Juan Ponce Enrile’s Take on ABS-CBN: The ABS-CBN Puzzle

Since I am invested in ABS-CBN, I am following the news about its franchise renewal. Here is a piece of insight made by Senator Juan Ponce Enrile regarding ABC-CBN Puzzle. I am not sure if Juan Ponce Enrile said those words. A member of my value investing group sent it to me. You can double check and verify the validity of these statements.


By Juan Ponce Enrile

1. The Constitution requires that: “The ownership and management of mass media shall be limited to citizens of the Philippines, or to corporations, cooperatives or associations, wholly-owned and managed by such citizens.” [Article XVI, Section 11 (1)]

2. Since mass media business operations, like radio stations, broadcast televisions, or cable televisions use sovereign assets of the State – such as frequencies and public easements – in their business operations, they are required by the Constitution to have legislative franchises from Congress before they start their business and broadcast operations. And these franchises are granted by Congress for a specified and limited duration.

3. The Constitution provides: “No franchise, certificate, or any other form of authorization for the operation of public utilities shall be granted . . . for a longer period than fifty years. Neither shall any such franchise or right be granted except under the condition that it shall be subject to amendment, alteration, or repeal by Congress when the common good requires . . .” [Article XII, Section 11]

4. Way back, ABS-CBN acquired legislative franchises from Congress that enabled it to own, operate, and manage, as it did over the years, a vast mass media business enterprises. These mass media business enterprises made ABS-CBN a politically and economically powerful and influential business organization in the country.

5. But as the years went by, like all finite things in life, these ABS-CBN franchises reached the terminal end of their specified and limited existence; and they expired. For unknown reasons (at least to me), ABS-CBN was not able to have its franchises renewed or extended by Congress.

6. Hence when May 4, 2020 arrived, which was the terminal end of its franchises, and by virtue of the Constitution and the law, the National Telecommunications Commission issued a cease and desist order to ABS-CBN to immediately stop it from further continuing its mass media businesses and broadcast operations. Let it be known that the NTC is the government agency vested with the power and responsibility of supervision, adjudication and control over all telecommunications services in the country. It is, in fact, a creation and delegated agency of Congress.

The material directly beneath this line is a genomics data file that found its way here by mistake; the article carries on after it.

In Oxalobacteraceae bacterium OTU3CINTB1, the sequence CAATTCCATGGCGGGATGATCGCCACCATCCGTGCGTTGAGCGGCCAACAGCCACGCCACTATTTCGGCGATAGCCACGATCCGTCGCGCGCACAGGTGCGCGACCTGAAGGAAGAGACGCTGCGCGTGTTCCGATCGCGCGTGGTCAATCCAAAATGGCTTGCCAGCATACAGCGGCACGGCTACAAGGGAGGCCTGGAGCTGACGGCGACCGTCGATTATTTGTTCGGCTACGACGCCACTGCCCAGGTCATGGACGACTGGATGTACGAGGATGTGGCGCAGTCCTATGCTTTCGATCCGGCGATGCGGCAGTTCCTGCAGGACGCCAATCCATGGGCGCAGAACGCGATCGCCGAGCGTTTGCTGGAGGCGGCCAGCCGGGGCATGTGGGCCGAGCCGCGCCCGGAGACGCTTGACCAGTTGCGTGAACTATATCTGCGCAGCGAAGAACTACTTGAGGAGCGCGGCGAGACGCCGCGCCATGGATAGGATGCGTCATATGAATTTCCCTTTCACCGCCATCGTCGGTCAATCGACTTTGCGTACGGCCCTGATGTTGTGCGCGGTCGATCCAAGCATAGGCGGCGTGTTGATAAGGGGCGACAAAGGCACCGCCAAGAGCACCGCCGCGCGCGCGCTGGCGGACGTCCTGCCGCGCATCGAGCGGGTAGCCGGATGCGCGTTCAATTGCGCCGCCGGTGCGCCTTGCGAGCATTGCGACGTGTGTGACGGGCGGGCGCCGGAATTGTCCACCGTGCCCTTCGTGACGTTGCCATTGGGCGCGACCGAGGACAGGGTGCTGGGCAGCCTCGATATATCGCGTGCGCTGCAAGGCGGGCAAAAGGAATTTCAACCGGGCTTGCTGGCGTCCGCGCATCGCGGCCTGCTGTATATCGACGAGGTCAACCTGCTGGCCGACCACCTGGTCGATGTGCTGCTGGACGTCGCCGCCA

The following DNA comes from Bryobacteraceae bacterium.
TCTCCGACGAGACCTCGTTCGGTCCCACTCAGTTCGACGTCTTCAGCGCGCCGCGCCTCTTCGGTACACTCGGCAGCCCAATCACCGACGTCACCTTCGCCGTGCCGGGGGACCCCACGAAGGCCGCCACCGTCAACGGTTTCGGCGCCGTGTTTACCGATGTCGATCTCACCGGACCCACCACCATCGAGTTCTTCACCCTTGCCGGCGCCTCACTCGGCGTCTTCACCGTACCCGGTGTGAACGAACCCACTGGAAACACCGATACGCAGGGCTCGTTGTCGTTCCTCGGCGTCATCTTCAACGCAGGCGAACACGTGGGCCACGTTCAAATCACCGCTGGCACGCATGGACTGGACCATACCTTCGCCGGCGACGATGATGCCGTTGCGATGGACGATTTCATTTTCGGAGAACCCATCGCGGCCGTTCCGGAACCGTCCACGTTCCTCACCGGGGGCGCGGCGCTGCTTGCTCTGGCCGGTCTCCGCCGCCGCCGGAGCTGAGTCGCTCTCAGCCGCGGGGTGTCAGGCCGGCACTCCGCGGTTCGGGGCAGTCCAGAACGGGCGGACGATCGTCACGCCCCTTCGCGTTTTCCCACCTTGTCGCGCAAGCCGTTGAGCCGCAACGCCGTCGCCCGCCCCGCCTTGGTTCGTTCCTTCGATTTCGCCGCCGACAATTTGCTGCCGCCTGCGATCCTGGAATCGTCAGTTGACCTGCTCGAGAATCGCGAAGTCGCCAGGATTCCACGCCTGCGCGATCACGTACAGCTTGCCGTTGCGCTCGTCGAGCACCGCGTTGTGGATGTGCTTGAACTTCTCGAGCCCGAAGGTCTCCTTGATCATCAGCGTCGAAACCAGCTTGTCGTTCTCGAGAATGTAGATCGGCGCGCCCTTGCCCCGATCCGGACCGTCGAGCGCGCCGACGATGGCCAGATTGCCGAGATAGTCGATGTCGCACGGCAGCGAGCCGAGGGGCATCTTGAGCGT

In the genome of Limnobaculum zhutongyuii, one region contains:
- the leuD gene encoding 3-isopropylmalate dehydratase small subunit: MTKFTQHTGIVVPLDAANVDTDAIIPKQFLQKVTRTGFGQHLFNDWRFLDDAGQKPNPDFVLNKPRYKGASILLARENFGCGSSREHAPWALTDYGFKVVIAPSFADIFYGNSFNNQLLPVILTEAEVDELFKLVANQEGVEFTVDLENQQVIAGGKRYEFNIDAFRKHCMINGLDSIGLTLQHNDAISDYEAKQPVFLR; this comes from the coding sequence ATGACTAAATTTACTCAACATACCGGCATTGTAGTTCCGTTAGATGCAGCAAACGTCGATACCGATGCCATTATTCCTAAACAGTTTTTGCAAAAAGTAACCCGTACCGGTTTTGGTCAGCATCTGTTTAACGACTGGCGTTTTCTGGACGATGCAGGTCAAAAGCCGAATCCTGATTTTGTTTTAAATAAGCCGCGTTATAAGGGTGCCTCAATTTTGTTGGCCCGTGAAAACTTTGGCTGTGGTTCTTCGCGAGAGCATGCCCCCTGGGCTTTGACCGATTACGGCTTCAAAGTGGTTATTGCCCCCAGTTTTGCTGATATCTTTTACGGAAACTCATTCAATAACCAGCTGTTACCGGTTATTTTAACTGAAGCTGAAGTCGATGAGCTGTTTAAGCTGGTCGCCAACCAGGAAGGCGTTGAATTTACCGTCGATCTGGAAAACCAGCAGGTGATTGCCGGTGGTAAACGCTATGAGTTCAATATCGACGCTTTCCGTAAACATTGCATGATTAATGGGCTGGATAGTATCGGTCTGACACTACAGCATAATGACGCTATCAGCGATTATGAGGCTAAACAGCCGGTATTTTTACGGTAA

7. The cease and desist order of NTC perforce abruptly stopped all the businesses and broadcast operations of ABS-CBN. As a consequence, political pandemonium broke loose and intervened. Blames splashed all around. When the political storm subsided somewhat, NTC ended up the bad guy and the convenient whipping boy.

8. All along, a legislative bill seeking to extend the expiring franchises of ABS-CBN was previously filed in the House of Representatives. But for unknown reasons, it languished in the House of Representatives for quite sometime now without action.

9. In the mean time, the Solicitor General filed with the Supreme Court a quo warranto proceeding against ABS-CBN for some alleged violations of its franchises and also of the constitutional mandate that “The ownership and management of mass media shall be limited to citizens of the Philippines, or to corporations, cooperatives or associations wholly-owned and managed by such citizens.”

10. To seemingly assuage and dampen the rising political turmoil, the House of Representatives proposed to grant a temporary franchise to ABS-CBN so that it can resume its business and broadcast activities. That means a new law has to be enacted by Congress to grant ABS-CBN a temporary franchise.